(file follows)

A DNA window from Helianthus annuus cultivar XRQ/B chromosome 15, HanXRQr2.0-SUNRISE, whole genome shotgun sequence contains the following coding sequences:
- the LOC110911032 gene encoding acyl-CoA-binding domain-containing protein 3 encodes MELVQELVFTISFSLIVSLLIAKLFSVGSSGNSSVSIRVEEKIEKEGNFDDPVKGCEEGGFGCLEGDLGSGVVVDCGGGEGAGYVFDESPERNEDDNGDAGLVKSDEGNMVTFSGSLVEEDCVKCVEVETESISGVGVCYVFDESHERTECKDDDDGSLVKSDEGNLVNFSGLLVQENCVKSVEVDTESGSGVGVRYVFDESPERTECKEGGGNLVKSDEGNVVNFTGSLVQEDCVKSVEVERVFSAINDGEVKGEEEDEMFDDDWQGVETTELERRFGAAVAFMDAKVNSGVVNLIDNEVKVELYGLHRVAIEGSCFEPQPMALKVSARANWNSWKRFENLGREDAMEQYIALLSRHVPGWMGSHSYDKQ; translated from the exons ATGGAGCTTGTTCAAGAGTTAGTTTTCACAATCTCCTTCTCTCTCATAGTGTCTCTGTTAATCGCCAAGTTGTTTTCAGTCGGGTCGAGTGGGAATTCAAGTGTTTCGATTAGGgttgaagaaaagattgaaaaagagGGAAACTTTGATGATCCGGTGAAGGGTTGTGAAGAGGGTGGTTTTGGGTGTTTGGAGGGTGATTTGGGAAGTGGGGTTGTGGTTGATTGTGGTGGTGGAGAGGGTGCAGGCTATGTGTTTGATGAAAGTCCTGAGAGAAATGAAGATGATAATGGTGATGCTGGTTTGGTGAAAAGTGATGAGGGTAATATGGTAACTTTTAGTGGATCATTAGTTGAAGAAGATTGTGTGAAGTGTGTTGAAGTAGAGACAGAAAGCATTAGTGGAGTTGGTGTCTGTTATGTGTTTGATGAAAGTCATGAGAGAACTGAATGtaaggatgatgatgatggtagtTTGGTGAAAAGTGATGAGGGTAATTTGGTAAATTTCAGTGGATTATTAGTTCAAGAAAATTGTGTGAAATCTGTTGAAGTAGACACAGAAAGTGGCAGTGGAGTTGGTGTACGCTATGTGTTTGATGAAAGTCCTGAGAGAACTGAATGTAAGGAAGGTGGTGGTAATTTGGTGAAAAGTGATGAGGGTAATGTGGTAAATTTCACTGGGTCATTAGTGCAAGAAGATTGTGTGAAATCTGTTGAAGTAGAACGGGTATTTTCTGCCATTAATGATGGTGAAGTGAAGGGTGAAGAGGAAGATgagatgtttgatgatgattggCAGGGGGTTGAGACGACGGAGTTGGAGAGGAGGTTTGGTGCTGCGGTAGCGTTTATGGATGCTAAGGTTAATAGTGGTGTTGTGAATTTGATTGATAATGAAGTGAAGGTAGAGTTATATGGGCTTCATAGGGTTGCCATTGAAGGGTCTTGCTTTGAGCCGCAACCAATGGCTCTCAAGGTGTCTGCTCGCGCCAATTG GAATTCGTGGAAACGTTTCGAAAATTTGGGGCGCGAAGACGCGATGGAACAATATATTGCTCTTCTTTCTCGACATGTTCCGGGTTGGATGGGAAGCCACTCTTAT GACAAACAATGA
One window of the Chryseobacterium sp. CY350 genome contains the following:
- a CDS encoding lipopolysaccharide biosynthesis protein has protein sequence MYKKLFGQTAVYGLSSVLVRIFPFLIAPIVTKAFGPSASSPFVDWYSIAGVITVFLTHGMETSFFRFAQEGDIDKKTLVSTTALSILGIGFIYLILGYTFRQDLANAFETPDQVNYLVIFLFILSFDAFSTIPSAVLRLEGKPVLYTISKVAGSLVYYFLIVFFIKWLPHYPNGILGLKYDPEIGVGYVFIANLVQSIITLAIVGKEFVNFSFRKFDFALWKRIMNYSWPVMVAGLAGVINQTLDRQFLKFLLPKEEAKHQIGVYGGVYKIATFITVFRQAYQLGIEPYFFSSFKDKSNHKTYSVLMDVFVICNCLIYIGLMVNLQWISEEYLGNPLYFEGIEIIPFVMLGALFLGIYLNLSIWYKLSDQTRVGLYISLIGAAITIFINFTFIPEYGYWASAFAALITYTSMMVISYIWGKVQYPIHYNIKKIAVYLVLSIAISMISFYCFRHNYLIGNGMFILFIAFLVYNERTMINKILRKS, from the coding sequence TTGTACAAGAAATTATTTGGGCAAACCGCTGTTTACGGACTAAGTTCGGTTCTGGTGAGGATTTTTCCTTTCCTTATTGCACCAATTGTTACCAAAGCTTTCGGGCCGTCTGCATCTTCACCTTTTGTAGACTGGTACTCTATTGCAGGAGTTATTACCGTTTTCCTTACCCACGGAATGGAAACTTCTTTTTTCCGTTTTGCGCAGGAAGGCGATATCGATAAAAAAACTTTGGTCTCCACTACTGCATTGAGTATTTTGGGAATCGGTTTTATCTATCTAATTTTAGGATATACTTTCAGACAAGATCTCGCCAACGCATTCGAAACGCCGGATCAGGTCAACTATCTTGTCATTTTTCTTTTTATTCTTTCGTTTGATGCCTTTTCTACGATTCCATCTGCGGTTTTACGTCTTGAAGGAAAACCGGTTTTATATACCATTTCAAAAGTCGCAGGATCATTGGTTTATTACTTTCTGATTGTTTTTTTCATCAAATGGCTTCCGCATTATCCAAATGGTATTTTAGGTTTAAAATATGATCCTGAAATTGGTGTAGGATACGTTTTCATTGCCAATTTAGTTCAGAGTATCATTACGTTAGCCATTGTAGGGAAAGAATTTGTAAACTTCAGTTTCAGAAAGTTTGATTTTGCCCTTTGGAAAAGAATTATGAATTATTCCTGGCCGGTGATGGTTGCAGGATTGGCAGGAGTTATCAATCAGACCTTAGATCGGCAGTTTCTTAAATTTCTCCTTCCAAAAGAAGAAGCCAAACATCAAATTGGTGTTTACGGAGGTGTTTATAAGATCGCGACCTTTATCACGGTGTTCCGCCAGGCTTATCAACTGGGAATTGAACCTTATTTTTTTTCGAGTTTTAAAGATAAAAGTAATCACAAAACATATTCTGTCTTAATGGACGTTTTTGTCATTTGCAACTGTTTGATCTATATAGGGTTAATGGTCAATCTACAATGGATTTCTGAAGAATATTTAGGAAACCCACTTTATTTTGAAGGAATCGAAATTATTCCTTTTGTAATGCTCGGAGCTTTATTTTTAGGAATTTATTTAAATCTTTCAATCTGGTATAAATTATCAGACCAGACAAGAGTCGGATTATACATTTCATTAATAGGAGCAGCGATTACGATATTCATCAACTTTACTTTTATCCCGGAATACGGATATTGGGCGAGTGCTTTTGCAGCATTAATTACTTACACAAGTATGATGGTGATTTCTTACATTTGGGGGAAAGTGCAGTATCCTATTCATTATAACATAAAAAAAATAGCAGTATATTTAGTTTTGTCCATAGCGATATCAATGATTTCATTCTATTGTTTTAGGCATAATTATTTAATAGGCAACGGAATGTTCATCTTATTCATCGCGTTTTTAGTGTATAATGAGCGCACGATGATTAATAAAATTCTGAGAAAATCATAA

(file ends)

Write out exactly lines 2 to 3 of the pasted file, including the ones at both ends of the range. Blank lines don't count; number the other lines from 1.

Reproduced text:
- the LOC110911032 gene encoding acyl-CoA-binding domain-containing protein 3 encodes MELVQELVFTISFSLIVSLLIAKLFSVGSSGNSSVSIRVEEKIEKEGNFDDPVKGCEEGGFGCLEGDLGSGVVVDCGGGEGAGYVFDESPERNEDDNGDAGLVKSDEGNMVTFSGSLVEEDCVKCVEVETESISGVGVCYVFDESHERTECKDDDDGSLVKSDEGNLVNFSGLLVQENCVKSVEVDTESGSGVGVRYVFDESPERTECKEGGGNLVKSDEGNVVNFTGSLVQEDCVKSVEVERVFSAINDGEVKGEEEDEMFDDDWQGVETTELERRFGAAVAFMDAKVNSGVVNLIDNEVKVELYGLHRVAIEGSCFEPQPMALKVSARANWNSWKRFENLGREDAMEQYIALLSRHVPGWMGSHSYDKQ; translated from the exons ATGGAGCTTGTTCAAGAGTTAGTTTTCACAATCTCCTTCTCTCTCATAGTGTCTCTGTTAATCGCCAAGTTGTTTTCAGTCGGGTCGAGTGGGAATTCAAGTGTTTCGATTAGGgttgaagaaaagattgaaaaagagGGAAACTTTGATGATCCGGTGAAGGGTTGTGAAGAGGGTGGTTTTGGGTGTTTGGAGGGTGATTTGGGAAGTGGGGTTGTGGTTGATTGTGGTGGTGGAGAGGGTGCAGGCTATGTGTTTGATGAAAGTCCTGAGAGAAATGAAGATGATAATGGTGATGCTGGTTTGGTGAAAAGTGATGAGGGTAATATGGTAACTTTTAGTGGATCATTAGTTGAAGAAGATTGTGTGAAGTGTGTTGAAGTAGAGACAGAAAGCATTAGTGGAGTTGGTGTCTGTTATGTGTTTGATGAAAGTCATGAGAGAACTGAATGtaaggatgatgatgatggtagtTTGGTGAAAAGTGATGAGGGTAATTTGGTAAATTTCAGTGGATTATTAGTTCAAGAAAATTGTGTGAAATCTGTTGAAGTAGACACAGAAAGTGGCAGTGGAGTTGGTGTACGCTATGTGTTTGATGAAAGTCCTGAGAGAACTGAATGTAAGGAAGGTGGTGGTAATTTGGTGAAAAGTGATGAGGGTAATGTGGTAAATTTCACTGGGTCATTAGTGCAAGAAGATTGTGTGAAATCTGTTGAAGTAGAACGGGTATTTTCTGCCATTAATGATGGTGAAGTGAAGGGTGAAGAGGAAGATgagatgtttgatgatgattggCAGGGGGTTGAGACGACGGAGTTGGAGAGGAGGTTTGGTGCTGCGGTAGCGTTTATGGATGCTAAGGTTAATAGTGGTGTTGTGAATTTGATTGATAATGAAGTGAAGGTAGAGTTATATGGGCTTCATAGGGTTGCCATTGAAGGGTCTTGCTTTGAGCCGCAACCAATGGCTCTCAAGGTGTCTGCTCGCGCCAATTG GAATTCGTGGAAACGTTTCGAAAATTTGGGGCGCGAAGACGCGATGGAACAATATATTGCTCTTCTTTCTCGACATGTTCCGGGTTGGATGGGAAGCCACTCTTAT GACAAACAATGA
One window of the Chryseobacterium sp. CY350 genome contains the following: